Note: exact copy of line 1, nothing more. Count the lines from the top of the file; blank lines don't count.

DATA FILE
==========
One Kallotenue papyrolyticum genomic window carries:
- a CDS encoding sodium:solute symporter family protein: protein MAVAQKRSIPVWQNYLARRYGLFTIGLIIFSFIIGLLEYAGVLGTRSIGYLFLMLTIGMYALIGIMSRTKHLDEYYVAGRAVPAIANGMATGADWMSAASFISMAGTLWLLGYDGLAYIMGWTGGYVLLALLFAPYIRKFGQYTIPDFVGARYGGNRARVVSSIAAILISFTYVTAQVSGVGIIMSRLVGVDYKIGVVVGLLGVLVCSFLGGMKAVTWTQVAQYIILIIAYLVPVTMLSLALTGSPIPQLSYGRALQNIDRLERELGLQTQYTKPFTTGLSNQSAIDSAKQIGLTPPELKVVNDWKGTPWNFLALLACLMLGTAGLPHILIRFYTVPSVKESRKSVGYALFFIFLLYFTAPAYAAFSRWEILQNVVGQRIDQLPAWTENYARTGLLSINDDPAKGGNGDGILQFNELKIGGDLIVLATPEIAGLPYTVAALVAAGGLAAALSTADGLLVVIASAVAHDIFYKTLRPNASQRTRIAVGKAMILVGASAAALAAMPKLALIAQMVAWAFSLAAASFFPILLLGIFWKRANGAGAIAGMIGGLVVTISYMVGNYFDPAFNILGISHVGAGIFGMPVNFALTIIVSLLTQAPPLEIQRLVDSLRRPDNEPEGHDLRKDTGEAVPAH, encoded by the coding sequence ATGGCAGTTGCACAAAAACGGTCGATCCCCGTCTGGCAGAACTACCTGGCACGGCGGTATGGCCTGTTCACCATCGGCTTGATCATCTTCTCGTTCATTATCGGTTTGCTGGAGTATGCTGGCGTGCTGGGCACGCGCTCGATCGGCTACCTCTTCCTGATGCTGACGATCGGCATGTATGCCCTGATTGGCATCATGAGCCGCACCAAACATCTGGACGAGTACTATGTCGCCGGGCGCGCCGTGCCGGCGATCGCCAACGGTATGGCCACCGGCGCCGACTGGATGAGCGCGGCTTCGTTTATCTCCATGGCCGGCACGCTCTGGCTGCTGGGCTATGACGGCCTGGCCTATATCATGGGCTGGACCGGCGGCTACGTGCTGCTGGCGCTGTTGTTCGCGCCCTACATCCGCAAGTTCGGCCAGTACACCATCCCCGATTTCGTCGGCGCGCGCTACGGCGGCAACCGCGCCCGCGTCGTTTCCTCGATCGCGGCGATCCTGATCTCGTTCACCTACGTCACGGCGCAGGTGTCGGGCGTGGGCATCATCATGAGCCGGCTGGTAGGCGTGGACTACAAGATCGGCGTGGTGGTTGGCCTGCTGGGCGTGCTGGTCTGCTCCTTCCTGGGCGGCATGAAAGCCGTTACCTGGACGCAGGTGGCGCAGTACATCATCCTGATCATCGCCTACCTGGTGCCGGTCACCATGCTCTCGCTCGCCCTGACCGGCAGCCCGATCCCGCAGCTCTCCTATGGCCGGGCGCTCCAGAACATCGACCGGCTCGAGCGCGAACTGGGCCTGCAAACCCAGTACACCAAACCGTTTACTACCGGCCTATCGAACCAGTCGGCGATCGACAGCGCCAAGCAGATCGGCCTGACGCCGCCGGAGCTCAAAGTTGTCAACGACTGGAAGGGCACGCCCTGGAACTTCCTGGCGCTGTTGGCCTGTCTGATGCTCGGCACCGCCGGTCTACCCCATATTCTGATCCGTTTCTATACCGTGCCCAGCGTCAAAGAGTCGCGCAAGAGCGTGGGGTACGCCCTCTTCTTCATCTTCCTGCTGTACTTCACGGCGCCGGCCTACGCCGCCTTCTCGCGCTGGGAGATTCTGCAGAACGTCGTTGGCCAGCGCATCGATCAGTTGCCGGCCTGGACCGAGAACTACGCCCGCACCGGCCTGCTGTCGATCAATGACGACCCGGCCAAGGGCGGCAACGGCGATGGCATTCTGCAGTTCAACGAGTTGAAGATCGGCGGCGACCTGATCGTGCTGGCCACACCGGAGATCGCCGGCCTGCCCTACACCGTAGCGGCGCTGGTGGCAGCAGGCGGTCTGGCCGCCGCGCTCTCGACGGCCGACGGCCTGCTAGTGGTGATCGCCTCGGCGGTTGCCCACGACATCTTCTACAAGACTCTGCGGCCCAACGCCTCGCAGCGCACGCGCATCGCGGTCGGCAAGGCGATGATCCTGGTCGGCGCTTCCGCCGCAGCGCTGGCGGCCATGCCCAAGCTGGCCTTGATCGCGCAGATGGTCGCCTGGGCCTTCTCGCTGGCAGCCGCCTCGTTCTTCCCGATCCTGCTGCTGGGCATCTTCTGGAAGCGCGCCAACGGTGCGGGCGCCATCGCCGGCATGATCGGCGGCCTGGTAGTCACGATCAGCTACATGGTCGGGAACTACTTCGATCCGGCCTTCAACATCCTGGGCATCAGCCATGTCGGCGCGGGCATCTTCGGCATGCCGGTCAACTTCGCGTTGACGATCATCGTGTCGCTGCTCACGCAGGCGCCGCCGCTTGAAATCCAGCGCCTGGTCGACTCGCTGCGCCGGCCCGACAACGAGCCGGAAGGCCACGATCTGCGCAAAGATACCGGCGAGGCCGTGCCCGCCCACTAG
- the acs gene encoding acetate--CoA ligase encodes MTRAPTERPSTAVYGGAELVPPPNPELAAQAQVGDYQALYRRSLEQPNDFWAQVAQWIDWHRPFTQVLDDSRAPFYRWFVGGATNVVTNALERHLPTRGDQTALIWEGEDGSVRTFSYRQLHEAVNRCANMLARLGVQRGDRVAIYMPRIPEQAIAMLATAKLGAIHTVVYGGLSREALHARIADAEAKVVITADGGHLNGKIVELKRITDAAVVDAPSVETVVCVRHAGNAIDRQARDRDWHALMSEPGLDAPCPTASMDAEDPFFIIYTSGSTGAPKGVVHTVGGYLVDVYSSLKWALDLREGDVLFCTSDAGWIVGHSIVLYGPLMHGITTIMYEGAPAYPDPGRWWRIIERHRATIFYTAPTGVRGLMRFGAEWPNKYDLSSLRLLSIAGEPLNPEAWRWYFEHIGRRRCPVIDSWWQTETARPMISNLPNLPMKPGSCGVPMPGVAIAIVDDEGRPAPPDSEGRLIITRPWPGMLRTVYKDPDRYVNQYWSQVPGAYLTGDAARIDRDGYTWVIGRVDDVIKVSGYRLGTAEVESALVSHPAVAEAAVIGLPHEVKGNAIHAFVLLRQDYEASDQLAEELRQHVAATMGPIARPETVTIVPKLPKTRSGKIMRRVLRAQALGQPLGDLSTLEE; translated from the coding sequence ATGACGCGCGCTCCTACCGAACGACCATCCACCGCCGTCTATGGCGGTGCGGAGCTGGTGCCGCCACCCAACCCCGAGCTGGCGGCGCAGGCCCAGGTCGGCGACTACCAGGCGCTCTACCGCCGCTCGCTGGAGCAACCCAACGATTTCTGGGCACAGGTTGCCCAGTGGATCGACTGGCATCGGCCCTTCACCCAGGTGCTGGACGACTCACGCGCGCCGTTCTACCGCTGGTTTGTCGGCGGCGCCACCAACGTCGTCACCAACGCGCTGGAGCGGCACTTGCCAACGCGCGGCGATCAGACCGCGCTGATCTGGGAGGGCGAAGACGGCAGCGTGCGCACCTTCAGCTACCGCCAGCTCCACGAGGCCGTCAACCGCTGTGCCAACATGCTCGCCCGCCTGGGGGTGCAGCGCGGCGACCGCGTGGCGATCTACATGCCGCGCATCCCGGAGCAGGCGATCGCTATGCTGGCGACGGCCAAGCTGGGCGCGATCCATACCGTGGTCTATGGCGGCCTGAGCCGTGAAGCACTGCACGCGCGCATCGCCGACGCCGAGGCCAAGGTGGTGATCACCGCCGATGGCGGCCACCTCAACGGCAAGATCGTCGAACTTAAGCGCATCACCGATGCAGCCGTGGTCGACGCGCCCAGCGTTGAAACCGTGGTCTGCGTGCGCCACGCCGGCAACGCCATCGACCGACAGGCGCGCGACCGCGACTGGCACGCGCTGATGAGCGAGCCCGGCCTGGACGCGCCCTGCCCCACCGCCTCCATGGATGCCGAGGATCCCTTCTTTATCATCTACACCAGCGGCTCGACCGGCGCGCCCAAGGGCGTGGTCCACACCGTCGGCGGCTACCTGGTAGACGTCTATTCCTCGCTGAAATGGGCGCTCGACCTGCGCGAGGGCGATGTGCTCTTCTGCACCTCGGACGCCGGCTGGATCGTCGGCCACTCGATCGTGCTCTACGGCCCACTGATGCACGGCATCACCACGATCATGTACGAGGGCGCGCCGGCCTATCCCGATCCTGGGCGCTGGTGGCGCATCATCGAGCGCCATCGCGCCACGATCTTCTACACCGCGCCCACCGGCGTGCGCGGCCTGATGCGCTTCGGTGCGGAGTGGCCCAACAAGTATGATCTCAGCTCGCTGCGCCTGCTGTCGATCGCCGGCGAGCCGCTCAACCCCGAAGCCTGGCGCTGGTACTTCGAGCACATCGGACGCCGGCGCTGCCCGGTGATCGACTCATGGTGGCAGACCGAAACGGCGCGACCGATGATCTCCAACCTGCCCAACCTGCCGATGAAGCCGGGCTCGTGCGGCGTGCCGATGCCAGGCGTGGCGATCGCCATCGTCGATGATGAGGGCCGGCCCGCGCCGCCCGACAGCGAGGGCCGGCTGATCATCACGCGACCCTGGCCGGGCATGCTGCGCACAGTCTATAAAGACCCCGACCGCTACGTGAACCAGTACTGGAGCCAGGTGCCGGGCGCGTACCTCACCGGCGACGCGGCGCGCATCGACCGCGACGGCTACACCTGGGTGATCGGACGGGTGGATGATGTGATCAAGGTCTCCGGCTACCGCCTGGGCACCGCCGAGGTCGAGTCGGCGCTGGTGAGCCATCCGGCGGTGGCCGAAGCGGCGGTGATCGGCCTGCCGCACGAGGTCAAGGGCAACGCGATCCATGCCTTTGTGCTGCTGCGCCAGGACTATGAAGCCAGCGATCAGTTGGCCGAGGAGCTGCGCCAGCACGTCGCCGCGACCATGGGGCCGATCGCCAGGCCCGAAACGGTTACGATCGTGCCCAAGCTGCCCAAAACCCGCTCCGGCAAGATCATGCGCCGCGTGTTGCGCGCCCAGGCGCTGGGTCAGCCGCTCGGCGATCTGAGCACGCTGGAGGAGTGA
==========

One Kallotenue papyrolyticum genomic window carries: